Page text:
In Raleigh, an Architectural Charrette

General / People / Places / June 4, 2018

From May 18-20, Triangle AIA in Raleigh, N.C. and this website partnered to develop a three-day charrette to re-imagine an 81.2-acre site in downtown Raleigh. My architecture column in The News & Observer yesterday covered the event of last weekend. A+A is reprinting the “Skyline” column here today:

RALEIGH: The assignment: Contemplate the future of 81.2 acres near downtown Raleigh, an area now occupied by Central Prison and Morehead School for the Blind.

The goal: Dream big.

Five of New York’s most gifted urban designers came to Raleigh, joining with about 70 Triangle architects, eager to sink their teeth into hypothetical, mixed-use solutions for the site off Western Boulevard.

Over the weekend of May 18-20, loaded with maps and drawings, aerial photos and transit plans, they debated possibilities for the area that’s considered a connective piece between downtown Raleigh and Dix Park. The prison may move eventually, the school redesigned.

They raised probing questions about the site, and a number of themes emerged. The main driver is to open those 81.2 acres to the rest of the city. But at the same time, how do planners balance acknowledging the site’s controversial past while also being part of the city’s vibrant future?

“They were provocative and pushed across the boundaries of the task at hand,” says Thomas Woltz, a landscape architect designing a 5-acre park for New York’s Hudson Yards.

“They gave back 200-acre, 500-acre and 2,000-acre solutions,” Woltz says. “The 81.2 acres will solve much bigger problems — and now there’s a whole menu of ideas about what to do with these sites.”

Here’s how some of those ideas emerged.

A feeling of excitement

The site was the focus of a design charrette — that’s French for an intense, fast-track workshop — called “Connections 81.2.” Over the weekend, there were opportunities for the public to join in.

The weekend was organized by AIA Triangle and Architects + Artisans. (Editor’s note: Architects + Artisans is the digital design magazine published by this writer.)

On this Saturday, the group of architects had nine hours to come up with their ideas. They gathered in a third-floor cafeteria at Citrix in downtown Raleigh’s Warehouse District as Chicago architect Todd Zima reviewed parameters for the exercise.

Directly in front of him sat four designers responsible for projects in and around Hudson Yards, the largest mixed-used development in New York since Rockefeller Center.

They included Claudia Cusumano, KPF’s project manager at 30 Hudson Yards. Beside her was Michael Samuelian, responsible for its $25 billion master plan and 17 million square feet.

The panel also included Woltz, the landscape architect; Andre Kikoski, responsible for 33 floors of luxury residential interiors at One Hudson Yards; and KPF’s Marianne Kwok, design director for two landmark towers there.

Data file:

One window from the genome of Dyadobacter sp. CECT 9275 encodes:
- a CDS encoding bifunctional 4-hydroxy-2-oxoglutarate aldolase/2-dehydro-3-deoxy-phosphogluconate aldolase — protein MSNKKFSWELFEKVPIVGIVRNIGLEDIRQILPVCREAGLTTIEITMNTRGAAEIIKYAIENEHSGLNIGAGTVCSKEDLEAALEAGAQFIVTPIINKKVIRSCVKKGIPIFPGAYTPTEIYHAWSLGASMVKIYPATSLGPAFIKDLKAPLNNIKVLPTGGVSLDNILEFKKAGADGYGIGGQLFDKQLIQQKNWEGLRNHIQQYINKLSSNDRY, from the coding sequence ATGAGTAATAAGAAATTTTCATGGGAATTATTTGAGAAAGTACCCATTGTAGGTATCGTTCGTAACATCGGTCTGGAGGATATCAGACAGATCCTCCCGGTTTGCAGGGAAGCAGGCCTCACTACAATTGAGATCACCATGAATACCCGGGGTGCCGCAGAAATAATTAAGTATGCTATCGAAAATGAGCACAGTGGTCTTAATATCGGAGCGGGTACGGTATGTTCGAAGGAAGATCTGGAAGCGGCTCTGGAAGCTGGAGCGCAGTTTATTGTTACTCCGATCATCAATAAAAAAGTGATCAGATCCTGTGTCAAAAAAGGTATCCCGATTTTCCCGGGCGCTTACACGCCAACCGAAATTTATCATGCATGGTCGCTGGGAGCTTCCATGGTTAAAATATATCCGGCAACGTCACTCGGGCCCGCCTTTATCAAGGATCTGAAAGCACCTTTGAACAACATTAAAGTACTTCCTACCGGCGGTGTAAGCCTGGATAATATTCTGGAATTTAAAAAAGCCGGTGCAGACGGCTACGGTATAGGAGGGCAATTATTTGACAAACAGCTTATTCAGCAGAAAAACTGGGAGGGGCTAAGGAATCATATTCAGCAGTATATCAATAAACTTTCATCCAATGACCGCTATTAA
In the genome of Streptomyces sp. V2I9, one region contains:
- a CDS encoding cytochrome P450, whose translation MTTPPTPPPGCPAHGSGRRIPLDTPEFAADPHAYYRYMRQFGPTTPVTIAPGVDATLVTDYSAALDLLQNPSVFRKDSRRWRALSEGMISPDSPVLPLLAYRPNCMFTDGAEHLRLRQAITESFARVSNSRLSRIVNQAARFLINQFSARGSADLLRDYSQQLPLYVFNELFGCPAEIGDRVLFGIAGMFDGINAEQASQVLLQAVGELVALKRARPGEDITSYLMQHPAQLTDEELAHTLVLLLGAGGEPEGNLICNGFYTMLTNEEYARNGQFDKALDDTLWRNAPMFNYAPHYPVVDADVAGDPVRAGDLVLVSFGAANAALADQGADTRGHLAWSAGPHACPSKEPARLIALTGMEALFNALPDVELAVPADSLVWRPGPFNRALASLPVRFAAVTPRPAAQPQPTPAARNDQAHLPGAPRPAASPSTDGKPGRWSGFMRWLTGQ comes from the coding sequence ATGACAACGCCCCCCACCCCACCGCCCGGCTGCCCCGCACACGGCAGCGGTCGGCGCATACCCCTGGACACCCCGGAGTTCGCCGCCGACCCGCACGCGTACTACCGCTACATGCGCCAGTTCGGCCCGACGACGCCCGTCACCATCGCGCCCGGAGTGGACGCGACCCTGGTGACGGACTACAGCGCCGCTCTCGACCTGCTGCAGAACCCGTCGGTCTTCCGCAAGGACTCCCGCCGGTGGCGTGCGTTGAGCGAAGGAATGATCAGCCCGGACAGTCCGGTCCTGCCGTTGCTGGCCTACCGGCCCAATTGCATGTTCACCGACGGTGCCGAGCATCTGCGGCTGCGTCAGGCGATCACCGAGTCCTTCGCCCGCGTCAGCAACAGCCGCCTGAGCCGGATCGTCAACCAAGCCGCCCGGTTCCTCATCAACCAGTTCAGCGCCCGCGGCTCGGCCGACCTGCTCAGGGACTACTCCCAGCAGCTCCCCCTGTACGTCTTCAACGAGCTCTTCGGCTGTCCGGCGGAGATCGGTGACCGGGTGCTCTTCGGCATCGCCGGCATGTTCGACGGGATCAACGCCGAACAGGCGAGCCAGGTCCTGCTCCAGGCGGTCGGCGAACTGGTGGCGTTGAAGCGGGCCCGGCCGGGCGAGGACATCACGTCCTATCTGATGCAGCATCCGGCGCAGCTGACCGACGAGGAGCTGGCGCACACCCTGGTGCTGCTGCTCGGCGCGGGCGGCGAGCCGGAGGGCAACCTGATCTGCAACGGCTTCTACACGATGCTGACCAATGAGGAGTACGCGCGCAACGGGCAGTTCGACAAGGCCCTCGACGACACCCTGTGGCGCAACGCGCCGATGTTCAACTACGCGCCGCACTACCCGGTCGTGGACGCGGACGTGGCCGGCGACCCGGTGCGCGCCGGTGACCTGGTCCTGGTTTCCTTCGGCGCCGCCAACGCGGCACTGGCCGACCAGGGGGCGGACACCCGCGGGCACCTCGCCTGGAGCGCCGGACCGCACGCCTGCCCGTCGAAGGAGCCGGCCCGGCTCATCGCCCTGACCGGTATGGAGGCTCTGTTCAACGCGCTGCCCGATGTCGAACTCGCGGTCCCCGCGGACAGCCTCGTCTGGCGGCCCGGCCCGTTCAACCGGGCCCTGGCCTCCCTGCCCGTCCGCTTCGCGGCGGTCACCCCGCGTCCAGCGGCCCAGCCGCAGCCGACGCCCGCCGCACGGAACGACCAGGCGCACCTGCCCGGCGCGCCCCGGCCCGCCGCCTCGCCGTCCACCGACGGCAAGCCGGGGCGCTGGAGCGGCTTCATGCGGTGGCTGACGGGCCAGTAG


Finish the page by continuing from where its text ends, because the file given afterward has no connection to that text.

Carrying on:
The architects broke up into six groups, combining New Yorkers with local residents.

Excitement in the room was palpable. Questions burst out, unrelenting and staccato-style: “Which buildings do we keep?” “How many are there?” “What about the land bridge?” “Don’t we need to read the grid?”

Everyone scribbled notes at once — on brown butcher paper beneath the maps, on yellow legal pads, on tablets and laptops.

Roving the room and hovering over tables were local activists and planners. Among them: Dan Gottlieb, director of planning and design at the North Carolina Museum of Art; Kate Pearce, senior planner for Dix Park; Bill Padgett, president of Dix 306; and Barbara Bacon, Morehead’s superintendent of education services for the blind

Gottlieb was important because he knows how to turn a scarred prison site into a cultural asset. Padgett and Pearce were there because Dix Park lies immediately across Western Boulevard from those 81.2 acres. Bacon was there because she knows Morehead School like the back of her hand.

Questions kept popping off: “Does this make a walkable neighborhood?” “How do we connect urban to urban?” “Are those tall buildings?”
After a half-hour of verbal back-and-forth, pens and markers were unsheathed, trace paper laid over aerials. Hands flew in multiple directions at once, making strokes, squiggles and sketches in blue, black, green, red, orange and purple.

The complex questions began to emerge: “Can’t we make that a High Line?” “What about a Peace and Justice Center there?” “Are we thinking about the ecological and emotional health of the land?”

Gradually, the room quieted as artists labored over serious sets of sketches. Later, conversations became animated, as drawings were reviewed over beers. By 6 p.m., the exercise was over, final layouts were complete and all questions answered.

Roving the room and hovering over tables were local activists and planners. Among them: Dan Gottlieb, director of planning and design at the North Carolina Museum of Art; Kate Pearce, senior planner for Dix Park; Bill Padgett, president of Dix 306; and Barbara Bacon, Morehead’s superintendent of education services for the blind.